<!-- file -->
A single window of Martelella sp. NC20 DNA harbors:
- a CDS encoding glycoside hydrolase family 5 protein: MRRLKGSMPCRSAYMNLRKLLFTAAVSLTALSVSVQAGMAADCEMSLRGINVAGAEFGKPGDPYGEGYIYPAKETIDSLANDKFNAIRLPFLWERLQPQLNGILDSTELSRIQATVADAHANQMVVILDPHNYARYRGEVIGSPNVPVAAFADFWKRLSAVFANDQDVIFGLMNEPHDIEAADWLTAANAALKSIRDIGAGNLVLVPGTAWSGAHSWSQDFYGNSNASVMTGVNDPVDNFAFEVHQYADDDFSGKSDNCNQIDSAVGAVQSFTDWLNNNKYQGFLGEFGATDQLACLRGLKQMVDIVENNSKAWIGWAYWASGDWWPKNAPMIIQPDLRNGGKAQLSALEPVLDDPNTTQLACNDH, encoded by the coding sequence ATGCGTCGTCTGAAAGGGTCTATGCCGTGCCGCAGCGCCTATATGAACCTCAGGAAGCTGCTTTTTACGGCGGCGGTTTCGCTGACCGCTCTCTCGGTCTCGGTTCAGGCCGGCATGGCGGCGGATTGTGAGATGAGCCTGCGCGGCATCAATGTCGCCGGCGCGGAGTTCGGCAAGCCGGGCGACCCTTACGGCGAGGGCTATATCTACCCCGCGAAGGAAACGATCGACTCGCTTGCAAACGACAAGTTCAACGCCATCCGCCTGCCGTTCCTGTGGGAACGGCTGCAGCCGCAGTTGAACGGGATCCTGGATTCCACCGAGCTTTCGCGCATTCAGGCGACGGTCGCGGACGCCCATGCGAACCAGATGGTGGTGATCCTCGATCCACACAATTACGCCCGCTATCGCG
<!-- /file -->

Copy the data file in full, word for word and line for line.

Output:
A single window of Martelella sp. NC20 DNA harbors:
- a CDS encoding glycoside hydrolase family 5 protein: MRRLKGSMPCRSAYMNLRKLLFTAAVSLTALSVSVQAGMAADCEMSLRGINVAGAEFGKPGDPYGEGYIYPAKETIDSLANDKFNAIRLPFLWERLQPQLNGILDSTELSRIQATVADAHANQMVVILDPHNYARYRGEVIGSPNVPVAAFADFWKRLSAVFANDQDVIFGLMNEPHDIEAADWLTAANAALKSIRDIGAGNLVLVPGTAWSGAHSWSQDFYGNSNASVMTGVNDPVDNFAFEVHQYADDDFSGKSDNCNQIDSAVGAVQSFTDWLNNNKYQGFLGEFGATDQLACLRGLKQMVDIVENNSKAWIGWAYWASGDWWPKNAPMIIQPDLRNGGKAQLSALEPVLDDPNTTQLACNDH, encoded by the coding sequence ATGCGTCGTCTGAAAGGGTCTATGCCGTGCCGCAGCGCCTATATGAACCTCAGGAAGCTGCTTTTTACGGCGGCGGTTTCGCTGACCGCTCTCTCGGTCTCGGTTCAGGCCGGCATGGCGGCGGATTGTGAGATGAGCCTGCGCGGCATCAATGTCGCCGGCGCGGAGTTCGGCAAGCCGGGCGACCCTTACGGCGAGGGCTATATCTACCCCGCGAAGGAAACGATCGACTCGCTTGCAAACGACAAGTTCAACGCCATCCGCCTGCCGTTCCTGTGGGAACGGCTGCAGCCGCAGTTGAACGGGATCCTGGATTCCACCGAGCTTTCGCGCATTCAGGCGACGGTCGCGGACGCCCATGCGAACCAGATGGTGGTGATCCTCGATCCACACAATTACGCCCGCTATCGCG